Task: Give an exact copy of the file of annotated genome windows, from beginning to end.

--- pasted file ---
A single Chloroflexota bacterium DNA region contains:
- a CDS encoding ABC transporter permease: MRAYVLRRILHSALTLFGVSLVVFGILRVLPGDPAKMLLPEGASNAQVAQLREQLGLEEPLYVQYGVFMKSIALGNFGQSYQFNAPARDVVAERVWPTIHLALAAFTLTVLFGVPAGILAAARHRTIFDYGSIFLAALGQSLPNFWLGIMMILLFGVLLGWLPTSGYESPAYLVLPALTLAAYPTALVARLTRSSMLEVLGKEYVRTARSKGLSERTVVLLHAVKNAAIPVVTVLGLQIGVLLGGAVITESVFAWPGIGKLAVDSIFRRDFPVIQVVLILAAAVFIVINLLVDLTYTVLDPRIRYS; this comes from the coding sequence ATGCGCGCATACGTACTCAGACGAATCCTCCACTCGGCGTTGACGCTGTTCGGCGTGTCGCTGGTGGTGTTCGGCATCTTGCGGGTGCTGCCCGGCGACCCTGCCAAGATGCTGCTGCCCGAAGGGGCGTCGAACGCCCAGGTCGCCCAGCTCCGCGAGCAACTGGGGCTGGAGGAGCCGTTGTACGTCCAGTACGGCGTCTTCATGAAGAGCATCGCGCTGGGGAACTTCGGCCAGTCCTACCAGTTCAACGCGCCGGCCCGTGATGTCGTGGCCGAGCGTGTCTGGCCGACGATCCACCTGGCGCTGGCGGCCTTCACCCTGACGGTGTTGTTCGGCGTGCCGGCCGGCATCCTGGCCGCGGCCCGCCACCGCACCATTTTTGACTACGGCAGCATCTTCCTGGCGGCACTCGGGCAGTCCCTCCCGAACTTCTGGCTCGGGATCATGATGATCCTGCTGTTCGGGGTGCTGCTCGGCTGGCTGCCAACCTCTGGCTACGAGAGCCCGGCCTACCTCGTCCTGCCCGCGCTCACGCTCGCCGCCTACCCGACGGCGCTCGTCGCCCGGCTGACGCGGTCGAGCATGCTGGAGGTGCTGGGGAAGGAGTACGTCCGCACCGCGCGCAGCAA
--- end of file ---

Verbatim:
A single Chloroflexota bacterium DNA region contains:
- a CDS encoding ABC transporter permease: MRAYVLRRILHSALTLFGVSLVVFGILRVLPGDPAKMLLPEGASNAQVAQLREQLGLEEPLYVQYGVFMKSIALGNFGQSYQFNAPARDVVAERVWPTIHLALAAFTLTVLFGVPAGILAAARHRTIFDYGSIFLAALGQSLPNFWLGIMMILLFGVLLGWLPTSGYESPAYLVLPALTLAAYPTALVARLTRSSMLEVLGKEYVRTARSKGLSERTVVLLHAVKNAAIPVVTVLGLQIGVLLGGAVITESVFAWPGIGKLAVDSIFRRDFPVIQVVLILAAAVFIVINLLVDLTYTVLDPRIRYS; this comes from the coding sequence ATGCGCGCATACGTACTCAGACGAATCCTCCACTCGGCGTTGACGCTGTTCGGCGTGTCGCTGGTGGTGTTCGGCATCTTGCGGGTGCTGCCCGGCGACCCTGCCAAGATGCTGCTGCCCGAAGGGGCGTCGAACGCCCAGGTCGCCCAGCTCCGCGAGCAACTGGGGCTGGAGGAGCCGTTGTACGTCCAGTACGGCGTCTTCATGAAGAGCATCGCGCTGGGGAACTTCGGCCAGTCCTACCAGTTCAACGCGCCGGCCCGTGATGTCGTGGCCGAGCGTGTCTGGCCGACGATCCACCTGGCGCTGGCGGCCTTCACCCTGACGGTGTTGTTCGGCGTGCCGGCCGGCATCCTGGCCGCGGCCCGCCACCGCACCATTTTTGACTACGGCAGCATCTTCCTGGCGGCACTCGGGCAGTCCCTCCCGAACTTCTGGCTCGGGATCATGATGATCCTGCTGTTCGGGGTGCTGCTCGGCTGGCTGCCAACCTCTGGCTACGAGAGCCCGGCCTACCTCGTCCTGCCCGCGCTCACGCTCGCCGCCTACCCGACGGCGCTCGTCGCCCGGCTGACGCGGTCGAGCATGCTGGAGGTGCTGGGGAAGGAGTACGTCCGCACCGCGCGCAGCAA